It seemed like a long shot for Columbus Crew SC fans when a state lawmaker floated the idea of invoking a 21-year-old law to keep the soccer club from moving to Austin, Texas.
But Ohio's top law enforcement official says he agrees, and will use the law as a tool to try to keep the Major League Soccer team in its original home.
Attorney General Mike DeWine says he's prepared for legal action against Crew owner Anthony Precourt using the so-called Modell Law.
The 1996 law named after former Cleveland Browns owner Art Modell, who moved the team to Baltimore months earlier, says owners of teams that play in publicly-supported stadiums have to either get permission from local government leaders to move, or give the local community an opportunity to buy the team before they can move.
“The Ohio Attorney General’s Office has reviewed the law passed after the Browns’ move. We believe the evidence will show that this law would apply to the Columbus Crew and MAPFRE Stadium,” DeWine wrote in a statement.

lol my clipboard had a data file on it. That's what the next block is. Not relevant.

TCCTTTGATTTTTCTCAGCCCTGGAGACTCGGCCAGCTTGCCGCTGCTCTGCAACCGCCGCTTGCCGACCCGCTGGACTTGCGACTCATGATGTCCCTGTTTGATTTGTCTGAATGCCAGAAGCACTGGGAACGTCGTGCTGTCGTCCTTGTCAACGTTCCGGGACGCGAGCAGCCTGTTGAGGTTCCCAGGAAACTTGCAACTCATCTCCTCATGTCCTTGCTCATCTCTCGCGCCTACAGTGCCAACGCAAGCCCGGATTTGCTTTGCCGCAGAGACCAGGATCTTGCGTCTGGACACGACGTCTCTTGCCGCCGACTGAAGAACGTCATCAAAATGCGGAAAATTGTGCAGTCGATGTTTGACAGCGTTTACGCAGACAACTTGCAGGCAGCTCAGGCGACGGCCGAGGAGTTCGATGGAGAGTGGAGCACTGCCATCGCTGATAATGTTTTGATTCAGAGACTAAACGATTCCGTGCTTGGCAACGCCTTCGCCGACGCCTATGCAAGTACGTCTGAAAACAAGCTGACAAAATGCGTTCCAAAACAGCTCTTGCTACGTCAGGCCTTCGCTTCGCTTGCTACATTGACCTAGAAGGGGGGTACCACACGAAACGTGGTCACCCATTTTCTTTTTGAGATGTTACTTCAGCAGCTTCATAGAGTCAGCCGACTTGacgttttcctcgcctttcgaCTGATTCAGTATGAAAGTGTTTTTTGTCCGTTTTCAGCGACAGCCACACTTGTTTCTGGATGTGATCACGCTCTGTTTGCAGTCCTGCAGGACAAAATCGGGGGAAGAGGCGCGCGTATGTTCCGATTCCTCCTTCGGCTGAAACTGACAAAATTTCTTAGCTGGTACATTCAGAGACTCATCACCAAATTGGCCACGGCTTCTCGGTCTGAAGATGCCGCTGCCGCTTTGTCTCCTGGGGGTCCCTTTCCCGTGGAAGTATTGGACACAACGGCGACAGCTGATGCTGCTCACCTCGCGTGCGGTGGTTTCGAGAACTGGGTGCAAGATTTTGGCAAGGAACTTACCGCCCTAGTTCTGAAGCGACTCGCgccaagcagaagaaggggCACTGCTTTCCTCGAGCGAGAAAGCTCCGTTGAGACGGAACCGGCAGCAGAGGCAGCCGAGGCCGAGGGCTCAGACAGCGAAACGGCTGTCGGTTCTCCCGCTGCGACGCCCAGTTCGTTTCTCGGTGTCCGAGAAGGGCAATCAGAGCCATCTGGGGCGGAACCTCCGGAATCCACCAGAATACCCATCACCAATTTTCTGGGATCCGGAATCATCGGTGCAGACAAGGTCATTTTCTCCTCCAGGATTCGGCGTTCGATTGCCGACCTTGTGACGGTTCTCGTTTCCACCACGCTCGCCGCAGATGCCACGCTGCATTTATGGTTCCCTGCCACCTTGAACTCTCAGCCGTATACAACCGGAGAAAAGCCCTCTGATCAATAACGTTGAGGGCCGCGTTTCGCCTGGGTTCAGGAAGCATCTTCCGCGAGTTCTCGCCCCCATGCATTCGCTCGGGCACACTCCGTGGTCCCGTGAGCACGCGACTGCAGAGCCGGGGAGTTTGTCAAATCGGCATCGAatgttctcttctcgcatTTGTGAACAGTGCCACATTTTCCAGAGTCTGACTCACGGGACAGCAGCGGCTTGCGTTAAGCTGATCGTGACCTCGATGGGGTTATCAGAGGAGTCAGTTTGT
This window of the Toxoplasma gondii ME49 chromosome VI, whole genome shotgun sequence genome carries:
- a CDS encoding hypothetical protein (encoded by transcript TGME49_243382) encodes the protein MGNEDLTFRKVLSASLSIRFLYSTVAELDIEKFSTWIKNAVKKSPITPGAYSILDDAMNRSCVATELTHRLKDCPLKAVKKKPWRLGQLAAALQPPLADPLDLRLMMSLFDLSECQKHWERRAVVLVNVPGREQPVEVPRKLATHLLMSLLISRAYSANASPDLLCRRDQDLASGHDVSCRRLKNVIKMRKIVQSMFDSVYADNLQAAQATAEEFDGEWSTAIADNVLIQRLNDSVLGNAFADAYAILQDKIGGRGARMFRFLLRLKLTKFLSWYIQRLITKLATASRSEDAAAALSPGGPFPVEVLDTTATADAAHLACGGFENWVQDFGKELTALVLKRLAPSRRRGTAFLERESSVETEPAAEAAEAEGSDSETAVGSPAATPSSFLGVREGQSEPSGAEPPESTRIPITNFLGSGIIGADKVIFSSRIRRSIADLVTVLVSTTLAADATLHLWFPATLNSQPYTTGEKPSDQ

“As Attorney General, should ownership of the Columbus Crew initiate a move of the team without complying with Ohio law, I am prepared to take the necessary legal action under this law to protect the interests of the State of Ohio and the central Ohio communities which have all invested to make the Columbus Crew a proud part of our Ohio sports tradition and help Mapfre Stadium earn its reputation as ‘Fortress Columbus,'" the statement said.
MAPFRE Stadium sits on state-owned land, and the state recently spent $5 million on parking lot upgrades.
Republican Rep. Mike Duffey first proposed invoking the Modell Law this week, although it’s not clear when the Attorney General’s office starting investigating.
Precourt has said the soccer club is no longer viable in its current home, and he plans to move the team to Austin unless a new downtown stadium is built. MAPFRE Stadium is less than 20 years old, but lacks lucrative club seats and corporate sponsorships.
Precourt has rejected at least two stadium proposals and has said local business leaders have not put together any “serious” or “actionable” proposals to buy the team.
Mayor Andrew Ginther and Columbus Partnership CEO Alex Fischer have disagreed, and say Precourt has shown he’s not committed to remaining in Columbus.